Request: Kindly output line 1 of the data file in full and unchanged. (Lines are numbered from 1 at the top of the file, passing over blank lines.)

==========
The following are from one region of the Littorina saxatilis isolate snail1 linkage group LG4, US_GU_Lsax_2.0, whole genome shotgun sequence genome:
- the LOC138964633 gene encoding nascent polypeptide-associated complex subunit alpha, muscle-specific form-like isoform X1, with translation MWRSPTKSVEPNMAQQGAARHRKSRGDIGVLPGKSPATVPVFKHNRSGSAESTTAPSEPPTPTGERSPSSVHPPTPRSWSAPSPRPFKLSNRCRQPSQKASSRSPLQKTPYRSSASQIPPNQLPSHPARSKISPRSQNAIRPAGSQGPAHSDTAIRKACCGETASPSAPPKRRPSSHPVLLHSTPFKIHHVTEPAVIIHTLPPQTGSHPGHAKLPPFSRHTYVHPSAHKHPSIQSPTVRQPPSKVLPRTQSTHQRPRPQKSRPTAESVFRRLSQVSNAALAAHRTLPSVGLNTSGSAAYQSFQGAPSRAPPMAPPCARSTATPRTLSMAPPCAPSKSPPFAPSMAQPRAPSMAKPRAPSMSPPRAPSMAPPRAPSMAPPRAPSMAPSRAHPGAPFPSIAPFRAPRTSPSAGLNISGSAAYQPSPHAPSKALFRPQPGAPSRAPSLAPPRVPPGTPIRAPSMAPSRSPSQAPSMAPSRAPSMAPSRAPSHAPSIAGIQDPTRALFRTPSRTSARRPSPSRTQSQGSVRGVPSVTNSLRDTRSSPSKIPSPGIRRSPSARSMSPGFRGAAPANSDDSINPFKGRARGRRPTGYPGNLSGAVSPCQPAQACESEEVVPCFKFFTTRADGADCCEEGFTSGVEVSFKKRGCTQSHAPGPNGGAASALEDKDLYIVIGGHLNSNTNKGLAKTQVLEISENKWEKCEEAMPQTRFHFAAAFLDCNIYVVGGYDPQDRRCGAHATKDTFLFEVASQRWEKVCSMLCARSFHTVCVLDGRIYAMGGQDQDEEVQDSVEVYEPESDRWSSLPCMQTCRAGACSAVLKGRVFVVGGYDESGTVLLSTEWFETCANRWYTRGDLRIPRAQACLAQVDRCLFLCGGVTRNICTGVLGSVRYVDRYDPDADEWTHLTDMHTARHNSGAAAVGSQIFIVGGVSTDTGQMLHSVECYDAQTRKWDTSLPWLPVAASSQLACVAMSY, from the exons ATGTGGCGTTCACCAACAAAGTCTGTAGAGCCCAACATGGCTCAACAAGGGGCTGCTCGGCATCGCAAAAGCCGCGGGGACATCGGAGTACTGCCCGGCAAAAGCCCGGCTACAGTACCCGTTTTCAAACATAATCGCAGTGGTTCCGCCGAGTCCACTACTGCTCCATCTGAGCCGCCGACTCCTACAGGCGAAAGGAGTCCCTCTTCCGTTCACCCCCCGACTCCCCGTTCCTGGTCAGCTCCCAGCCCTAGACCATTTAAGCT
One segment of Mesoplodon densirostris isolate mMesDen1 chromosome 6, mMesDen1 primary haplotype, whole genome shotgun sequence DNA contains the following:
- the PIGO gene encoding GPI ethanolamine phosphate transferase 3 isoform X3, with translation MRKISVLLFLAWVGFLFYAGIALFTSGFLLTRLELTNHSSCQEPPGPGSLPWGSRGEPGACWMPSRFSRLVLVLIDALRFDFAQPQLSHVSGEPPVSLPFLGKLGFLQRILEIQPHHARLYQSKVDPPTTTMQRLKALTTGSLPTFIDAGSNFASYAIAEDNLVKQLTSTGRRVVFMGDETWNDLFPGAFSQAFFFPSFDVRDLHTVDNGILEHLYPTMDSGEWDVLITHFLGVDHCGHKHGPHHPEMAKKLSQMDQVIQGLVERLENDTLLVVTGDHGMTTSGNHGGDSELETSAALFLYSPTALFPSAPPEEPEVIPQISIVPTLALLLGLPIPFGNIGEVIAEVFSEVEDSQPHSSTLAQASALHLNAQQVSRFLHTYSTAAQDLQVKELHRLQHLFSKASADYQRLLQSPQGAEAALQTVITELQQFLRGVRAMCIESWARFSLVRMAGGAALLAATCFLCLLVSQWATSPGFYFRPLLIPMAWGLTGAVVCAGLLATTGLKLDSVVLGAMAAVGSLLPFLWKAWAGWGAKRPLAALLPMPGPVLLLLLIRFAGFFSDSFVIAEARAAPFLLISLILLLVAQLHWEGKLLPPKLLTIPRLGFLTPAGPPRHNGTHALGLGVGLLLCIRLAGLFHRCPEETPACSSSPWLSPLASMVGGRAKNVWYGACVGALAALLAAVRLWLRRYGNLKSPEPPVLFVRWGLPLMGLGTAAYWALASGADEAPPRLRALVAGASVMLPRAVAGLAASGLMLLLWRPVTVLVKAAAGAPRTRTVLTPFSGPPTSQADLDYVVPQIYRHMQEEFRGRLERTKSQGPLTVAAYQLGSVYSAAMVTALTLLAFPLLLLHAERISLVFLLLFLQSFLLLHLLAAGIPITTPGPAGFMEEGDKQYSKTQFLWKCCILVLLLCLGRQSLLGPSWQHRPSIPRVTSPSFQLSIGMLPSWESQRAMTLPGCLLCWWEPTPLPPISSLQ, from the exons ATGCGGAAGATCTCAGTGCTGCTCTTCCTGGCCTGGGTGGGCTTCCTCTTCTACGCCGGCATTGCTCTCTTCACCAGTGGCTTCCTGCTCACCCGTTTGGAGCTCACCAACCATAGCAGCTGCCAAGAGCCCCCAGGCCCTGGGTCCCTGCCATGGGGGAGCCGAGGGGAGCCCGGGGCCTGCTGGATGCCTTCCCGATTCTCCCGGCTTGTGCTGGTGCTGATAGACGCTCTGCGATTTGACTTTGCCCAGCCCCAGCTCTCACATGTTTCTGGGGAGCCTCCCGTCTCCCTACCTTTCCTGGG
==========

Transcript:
The following are from one region of the Littorina saxatilis isolate snail1 linkage group LG4, US_GU_Lsax_2.0, whole genome shotgun sequence genome: